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The No. 1 men's beach volleyball group is spiking its past and serving up a new future.

Losses of sponsors and crucial broadcast time due to a flawed marketing strategy have forced the Association of Volleyball Players to refocus under the leadership of new CEO Jerry Solomon. Mr. Solomon joined the Sherman Oaks, Calif.-based AVP as executive director in July, abandoning his president's post at sports marketing agency ProServ and taking a leave of absence from P.S. StarGames, his start-up entertainment marketing company.

"In my opinion, the competition is too much of the focal point," Mr. Solomon said. "We've gotten away from the lifestyle aspect of beach volleyball, which is a major draw for both hard-core fans and fringe fans. That's how we can grow the sport."

Already, Mr. Solomon has beefed up the AVP's marketing staff and overseen the inking of a four-year deal with Liberty Sports, which allied itself with Fox Sports last month to create a nationally branded cable TV service.

The deal ensures consistent weekend TV exposure plus radio coverage for AVP games, which begin in February and will feature beach volleyball legend Karch Karaly.

The shared-risk deal with Liberty means the AVP won't get a rights fee. Instead, the AVP and Liberty will share ad revenue.

The AVP could improve its on-screen image. NBC cut the group's TV exposure to 17 viewing hours this year from 20 in 1994, and for '96, NBC will trim further to accommodate Olympics-related programming. Sponsors like Bausch & Lomb, Ford Motor Co. and Procter & Gamble Co.'s Old Spice also exited AVP programming in recent years.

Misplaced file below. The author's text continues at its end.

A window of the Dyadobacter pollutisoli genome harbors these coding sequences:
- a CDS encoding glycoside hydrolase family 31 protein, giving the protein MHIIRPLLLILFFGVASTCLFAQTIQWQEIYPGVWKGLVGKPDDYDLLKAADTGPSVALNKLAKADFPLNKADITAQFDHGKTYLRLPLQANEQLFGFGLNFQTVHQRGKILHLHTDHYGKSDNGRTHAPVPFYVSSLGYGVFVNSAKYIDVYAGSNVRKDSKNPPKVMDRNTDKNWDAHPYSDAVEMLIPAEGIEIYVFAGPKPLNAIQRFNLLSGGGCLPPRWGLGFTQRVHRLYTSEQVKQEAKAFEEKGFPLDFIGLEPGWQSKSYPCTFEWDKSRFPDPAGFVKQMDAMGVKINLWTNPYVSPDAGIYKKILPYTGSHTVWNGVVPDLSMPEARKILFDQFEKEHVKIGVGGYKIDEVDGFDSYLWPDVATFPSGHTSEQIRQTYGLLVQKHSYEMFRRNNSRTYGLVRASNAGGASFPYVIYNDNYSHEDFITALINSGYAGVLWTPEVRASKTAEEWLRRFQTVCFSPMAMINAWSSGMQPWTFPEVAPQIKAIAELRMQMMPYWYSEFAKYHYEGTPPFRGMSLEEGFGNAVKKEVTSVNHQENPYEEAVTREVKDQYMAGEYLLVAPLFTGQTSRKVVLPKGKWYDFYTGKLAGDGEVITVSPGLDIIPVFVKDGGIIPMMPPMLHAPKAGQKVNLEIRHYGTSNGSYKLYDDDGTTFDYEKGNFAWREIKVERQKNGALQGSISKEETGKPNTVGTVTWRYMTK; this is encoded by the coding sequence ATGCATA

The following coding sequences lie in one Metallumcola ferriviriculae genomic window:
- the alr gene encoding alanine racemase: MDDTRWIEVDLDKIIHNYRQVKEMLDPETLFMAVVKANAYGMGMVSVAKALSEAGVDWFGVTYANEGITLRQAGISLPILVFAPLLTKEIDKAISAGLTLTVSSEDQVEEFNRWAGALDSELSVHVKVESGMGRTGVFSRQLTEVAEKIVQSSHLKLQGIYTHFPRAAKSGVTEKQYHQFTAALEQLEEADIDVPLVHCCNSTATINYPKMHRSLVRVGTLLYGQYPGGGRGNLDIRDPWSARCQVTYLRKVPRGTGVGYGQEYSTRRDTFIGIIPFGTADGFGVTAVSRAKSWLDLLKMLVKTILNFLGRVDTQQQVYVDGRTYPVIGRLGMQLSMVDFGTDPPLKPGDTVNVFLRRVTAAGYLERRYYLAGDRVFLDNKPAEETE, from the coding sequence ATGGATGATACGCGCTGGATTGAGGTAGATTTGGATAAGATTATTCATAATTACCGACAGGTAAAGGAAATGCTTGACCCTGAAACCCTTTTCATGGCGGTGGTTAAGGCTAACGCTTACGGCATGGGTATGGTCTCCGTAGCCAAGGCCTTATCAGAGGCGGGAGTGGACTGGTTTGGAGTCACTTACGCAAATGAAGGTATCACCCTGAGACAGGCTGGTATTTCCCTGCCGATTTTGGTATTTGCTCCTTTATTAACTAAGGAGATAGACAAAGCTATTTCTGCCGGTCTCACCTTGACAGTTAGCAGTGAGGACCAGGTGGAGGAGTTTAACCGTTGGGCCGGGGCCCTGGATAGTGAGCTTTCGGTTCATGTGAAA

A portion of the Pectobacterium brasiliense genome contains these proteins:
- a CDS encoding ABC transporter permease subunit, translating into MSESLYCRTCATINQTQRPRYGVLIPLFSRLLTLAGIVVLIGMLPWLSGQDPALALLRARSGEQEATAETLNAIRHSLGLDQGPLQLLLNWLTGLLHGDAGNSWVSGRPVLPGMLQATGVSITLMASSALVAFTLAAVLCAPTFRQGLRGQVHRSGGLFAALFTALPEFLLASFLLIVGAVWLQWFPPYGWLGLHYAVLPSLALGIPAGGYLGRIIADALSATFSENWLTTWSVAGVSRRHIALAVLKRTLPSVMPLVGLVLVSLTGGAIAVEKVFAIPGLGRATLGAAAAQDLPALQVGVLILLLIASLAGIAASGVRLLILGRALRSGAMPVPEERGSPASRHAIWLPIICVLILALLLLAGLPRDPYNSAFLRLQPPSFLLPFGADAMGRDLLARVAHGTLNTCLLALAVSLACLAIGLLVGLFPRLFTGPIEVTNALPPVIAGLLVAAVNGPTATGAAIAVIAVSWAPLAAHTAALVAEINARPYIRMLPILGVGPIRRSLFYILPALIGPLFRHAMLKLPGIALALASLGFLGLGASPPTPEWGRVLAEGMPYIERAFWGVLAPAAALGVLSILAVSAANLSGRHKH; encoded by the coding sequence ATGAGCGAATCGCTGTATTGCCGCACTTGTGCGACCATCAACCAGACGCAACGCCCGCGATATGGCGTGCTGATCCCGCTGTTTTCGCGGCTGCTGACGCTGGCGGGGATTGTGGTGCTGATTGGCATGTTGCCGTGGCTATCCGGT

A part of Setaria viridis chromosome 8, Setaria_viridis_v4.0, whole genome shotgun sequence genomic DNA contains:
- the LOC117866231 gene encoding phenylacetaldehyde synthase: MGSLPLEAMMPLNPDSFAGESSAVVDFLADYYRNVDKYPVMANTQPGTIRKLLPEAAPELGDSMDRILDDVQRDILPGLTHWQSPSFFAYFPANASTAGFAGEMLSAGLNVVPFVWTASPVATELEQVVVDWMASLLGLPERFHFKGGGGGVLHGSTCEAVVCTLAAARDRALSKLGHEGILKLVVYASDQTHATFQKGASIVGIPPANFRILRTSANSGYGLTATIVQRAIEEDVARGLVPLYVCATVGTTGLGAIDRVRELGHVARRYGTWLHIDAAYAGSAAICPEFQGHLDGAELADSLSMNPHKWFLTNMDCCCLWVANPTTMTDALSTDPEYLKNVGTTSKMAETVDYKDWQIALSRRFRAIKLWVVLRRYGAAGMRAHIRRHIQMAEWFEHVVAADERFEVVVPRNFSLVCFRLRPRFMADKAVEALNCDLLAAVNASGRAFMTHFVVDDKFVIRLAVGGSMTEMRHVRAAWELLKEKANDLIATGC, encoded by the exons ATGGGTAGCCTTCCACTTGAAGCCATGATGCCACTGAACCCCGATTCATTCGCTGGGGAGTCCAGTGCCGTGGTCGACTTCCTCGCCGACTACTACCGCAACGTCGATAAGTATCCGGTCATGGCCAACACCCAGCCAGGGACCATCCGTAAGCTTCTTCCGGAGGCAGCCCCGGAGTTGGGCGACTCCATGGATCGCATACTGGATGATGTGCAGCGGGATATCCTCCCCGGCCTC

Kodak now in the picture

But the AVP has applied a blue chip tourniquet by signing Eastman Kodak Co. to a national sponsorship. Kodak will use the AVP as a grass-roots vehicle to market FunSaver disposable cameras. The deal is believed to be worth upwards of $1 million a year.

More significantly, the AVP has changed the way it manages events. Previously, the AVP was sole owner of its events, but Mr. Solomon has implemented a unique franchising strategy in which events will be locally owned, organized and marketed. National sponsorship dollars will be shared with event owners.

New "vested interest" in events

"Instead of rolling in and rolling out of a market with limited pre-promotion and follow-up," he said, "we will have a permanent local ownership that has a vested interest in making their event as profitable and marketable as possible."

The AVP has sold 10 franchise licenses, at an estimated $150,000 each. Buyers include several sports marketing agencies, such as Pro-Serv and P.S. StarGames, as well as 5-S Group and Sandball Sports. The AVP Players Association has also purchased a franchise license, leaving the AVP with eight events.

Heublein's Jose Cuervo continues to own four other events.

Main marketing partners NBC Sports and Miller Brewing Co., now in its 16th year with the AVP, are encouraged.

"We're really excited with the changes and innovations Jerry has brought to the AVP," said Mark Abel, Miller's sports marketing public relations manager.

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